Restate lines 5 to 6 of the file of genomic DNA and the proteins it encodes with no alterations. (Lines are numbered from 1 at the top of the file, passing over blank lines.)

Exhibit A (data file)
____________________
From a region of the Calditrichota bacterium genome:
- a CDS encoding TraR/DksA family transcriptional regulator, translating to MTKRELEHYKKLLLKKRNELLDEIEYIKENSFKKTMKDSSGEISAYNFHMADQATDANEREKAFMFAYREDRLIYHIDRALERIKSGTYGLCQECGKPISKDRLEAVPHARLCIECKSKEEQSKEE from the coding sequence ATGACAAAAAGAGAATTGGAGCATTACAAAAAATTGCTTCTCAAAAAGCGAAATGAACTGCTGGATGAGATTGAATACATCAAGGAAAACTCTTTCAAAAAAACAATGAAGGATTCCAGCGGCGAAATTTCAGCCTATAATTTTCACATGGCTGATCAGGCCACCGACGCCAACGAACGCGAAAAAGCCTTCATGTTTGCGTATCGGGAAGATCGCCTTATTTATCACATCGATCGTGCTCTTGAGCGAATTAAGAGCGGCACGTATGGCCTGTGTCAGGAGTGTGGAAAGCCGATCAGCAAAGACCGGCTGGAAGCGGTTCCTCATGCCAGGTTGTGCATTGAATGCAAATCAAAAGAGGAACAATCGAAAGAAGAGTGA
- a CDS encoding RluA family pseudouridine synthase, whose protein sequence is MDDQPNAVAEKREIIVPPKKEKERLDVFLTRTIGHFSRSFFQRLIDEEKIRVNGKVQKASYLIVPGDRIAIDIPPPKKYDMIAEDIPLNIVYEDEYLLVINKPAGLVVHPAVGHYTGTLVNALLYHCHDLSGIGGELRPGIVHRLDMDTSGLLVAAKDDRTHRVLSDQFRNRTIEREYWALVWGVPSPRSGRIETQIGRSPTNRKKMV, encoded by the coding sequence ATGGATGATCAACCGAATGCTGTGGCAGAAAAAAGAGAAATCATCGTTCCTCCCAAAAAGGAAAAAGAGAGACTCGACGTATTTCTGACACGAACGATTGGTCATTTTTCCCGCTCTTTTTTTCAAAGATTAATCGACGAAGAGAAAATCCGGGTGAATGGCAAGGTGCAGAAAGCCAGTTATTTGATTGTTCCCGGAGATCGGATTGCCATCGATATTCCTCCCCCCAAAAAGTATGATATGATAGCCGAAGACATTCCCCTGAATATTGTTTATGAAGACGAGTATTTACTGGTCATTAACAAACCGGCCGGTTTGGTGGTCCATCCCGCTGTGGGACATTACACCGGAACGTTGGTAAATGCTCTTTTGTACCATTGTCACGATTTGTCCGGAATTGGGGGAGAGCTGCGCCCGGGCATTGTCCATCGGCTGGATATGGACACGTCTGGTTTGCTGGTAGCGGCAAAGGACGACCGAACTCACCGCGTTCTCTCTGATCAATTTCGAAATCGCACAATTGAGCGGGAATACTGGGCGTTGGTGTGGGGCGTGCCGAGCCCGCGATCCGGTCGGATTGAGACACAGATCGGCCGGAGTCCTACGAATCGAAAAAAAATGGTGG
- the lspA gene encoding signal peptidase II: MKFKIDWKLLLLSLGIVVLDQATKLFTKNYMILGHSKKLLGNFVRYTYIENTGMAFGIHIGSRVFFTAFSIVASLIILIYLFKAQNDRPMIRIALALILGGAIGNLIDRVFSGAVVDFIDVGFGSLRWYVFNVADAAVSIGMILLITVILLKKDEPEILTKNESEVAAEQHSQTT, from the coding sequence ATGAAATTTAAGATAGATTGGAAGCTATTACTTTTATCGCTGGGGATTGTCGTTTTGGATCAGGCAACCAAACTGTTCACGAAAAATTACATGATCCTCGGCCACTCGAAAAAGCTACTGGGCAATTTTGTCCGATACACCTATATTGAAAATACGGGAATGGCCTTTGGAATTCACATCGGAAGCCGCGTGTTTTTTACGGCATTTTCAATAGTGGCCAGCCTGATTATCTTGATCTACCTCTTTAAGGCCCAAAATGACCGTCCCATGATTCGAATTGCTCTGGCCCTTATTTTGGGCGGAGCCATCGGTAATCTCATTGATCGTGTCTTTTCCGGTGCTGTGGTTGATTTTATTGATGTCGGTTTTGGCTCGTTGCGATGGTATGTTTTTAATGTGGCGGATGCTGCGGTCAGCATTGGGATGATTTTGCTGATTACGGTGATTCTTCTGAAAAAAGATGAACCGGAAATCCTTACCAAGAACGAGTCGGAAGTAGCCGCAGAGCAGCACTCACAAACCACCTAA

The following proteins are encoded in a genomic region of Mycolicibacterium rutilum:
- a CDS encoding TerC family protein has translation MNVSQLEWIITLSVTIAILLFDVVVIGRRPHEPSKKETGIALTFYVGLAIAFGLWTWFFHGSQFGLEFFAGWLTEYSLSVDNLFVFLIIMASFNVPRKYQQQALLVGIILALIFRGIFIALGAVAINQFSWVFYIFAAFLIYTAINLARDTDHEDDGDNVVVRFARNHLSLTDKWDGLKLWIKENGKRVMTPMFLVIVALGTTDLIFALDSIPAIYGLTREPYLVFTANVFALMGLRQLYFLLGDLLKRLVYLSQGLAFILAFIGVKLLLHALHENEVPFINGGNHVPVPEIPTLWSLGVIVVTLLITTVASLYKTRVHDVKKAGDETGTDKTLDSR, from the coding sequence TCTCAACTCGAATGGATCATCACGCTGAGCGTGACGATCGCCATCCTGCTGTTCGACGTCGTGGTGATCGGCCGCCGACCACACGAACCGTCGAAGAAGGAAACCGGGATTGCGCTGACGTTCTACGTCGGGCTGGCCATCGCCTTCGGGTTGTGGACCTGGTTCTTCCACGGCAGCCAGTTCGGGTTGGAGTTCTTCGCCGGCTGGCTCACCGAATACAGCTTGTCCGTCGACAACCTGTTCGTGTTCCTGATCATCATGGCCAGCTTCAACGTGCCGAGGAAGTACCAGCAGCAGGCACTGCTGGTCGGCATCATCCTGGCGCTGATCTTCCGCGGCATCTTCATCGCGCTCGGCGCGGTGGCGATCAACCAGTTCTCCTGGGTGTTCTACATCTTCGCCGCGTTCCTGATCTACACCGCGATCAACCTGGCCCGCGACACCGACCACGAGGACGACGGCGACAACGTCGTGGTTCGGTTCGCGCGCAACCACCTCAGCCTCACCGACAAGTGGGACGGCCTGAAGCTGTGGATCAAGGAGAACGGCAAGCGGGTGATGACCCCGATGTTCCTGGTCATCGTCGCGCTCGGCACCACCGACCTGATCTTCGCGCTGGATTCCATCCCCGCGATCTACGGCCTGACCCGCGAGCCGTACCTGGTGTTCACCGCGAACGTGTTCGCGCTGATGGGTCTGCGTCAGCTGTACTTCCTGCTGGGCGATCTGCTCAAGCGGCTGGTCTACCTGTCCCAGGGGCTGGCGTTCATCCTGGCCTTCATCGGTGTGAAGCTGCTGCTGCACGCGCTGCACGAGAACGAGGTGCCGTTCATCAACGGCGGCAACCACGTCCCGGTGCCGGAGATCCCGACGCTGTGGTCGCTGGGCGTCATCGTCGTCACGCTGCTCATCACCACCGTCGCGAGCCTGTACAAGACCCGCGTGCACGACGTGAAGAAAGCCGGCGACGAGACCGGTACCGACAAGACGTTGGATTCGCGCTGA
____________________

The following proteins are encoded in a genomic region of Mycolicibacterium rutilum:
- a CDS encoding TerC family protein has translation MNVSQLEWIITLSVTIAILLFDVVVIGRRPHEPSKKETGIALTFYVGLAIAFGLWTWFFHGSQFGLEFFAGWLTEYSLSVDNLFVFLIIMASFNVPRKYQQQALLVGIILALIFRGIFIALGAVAINQFSWVFYIFAAFLIYTAINLARDTDHEDDGDNVVVRFARNHLSLTDKWDGLKLWIKENGKRVMTPMFLVIVALGTTDLIFALDSIPAIYGLTREPYLVFTANVFALMGLRQLYFLLGDLLKRLVYLSQGLAFILAFIGVKLLLHALHENEVPFINGGNHVPVPEIPTLWSLGVIVVTLLITTVASLYKTRVHDVKKAGDETGTDKTLDSR, from the coding sequence TCTCAACTCGAATGGATCATCACGCTGAGCGTGACGATCGCCATCCTGCTGTTCGACGTCGTGGTGATCGGCCGCCGACCACACGAACCGTCGAAGAAGGAAACCGGGATTGCGCTGACGTTCTACGTCGGGCTGGCCATCGCCTTCGGGTTGTGGACCTGGTTCTTCCACGGCAGCCAGTTCGGGTTGGAGTTCTTCGCCGGCTGGCTCACCGAATACAGCTTGTCCGTCGACAACCTGTTCGTGTTCCTGATCATCATGGCCAGCTTCAACGTGCCGAGGAAGTACCAGCAGCAGGCACTGCTGGTCGGCATCATCCTGGCGCTGATCTTCCGCGGCATCTTCATCGCGCTCGGCGCGGTGGCGATCAACCAGTTCTCCTGGGTGTTCTACATCTTCGCCGCGTTCCTGATCTACACCGCGATCAACCTGGCCCGCGACACCGACCACGAGGACGACGGCGACAACGTCGTGGTTCGGTTCGCGCGCAACCACCTCAGCCTCACCGACAAGTGGGACGGCCTGAAGCTGTGGATCAAGGAGAACGGCAAGCGGGTGATGACCCCGATGTTCCTGGTCATCGTCGCGCTCGGCACCACCGACCTGATCTTCGCGCTGGATTCCATCCCCGCGATCTACGGCCTGACCCGCGAGCCGTACCTGGTGTTCACCGCGAACGTGTTCGCGCTGATGGGTCTGCGTCAGCTGTACTTCCTGCTGGGCGATCTGCTCAAGCGGCTGGTCTACCTGTCCCAGGGGCTGGCGTTCATCCTGGCCTTCATCGGTGTGAAGCTGCTGCTGCACGCGCTGCACGAGAACGAGGTGCCGTTCATCAACGGCGGCAACCACGTCCCGGTGCCGGAGATCCCGACGCTGTGGTCGCTGGGCGTCATCGTCGTCACGCTGCTCATCACCACCGTCGCGAGCCTGTACAAGACCCGCGTGCACGACGTGAAGAAAGCCGGCGACGAGACCGGTACCGACAAGACGTTGGATTCGCGCTGA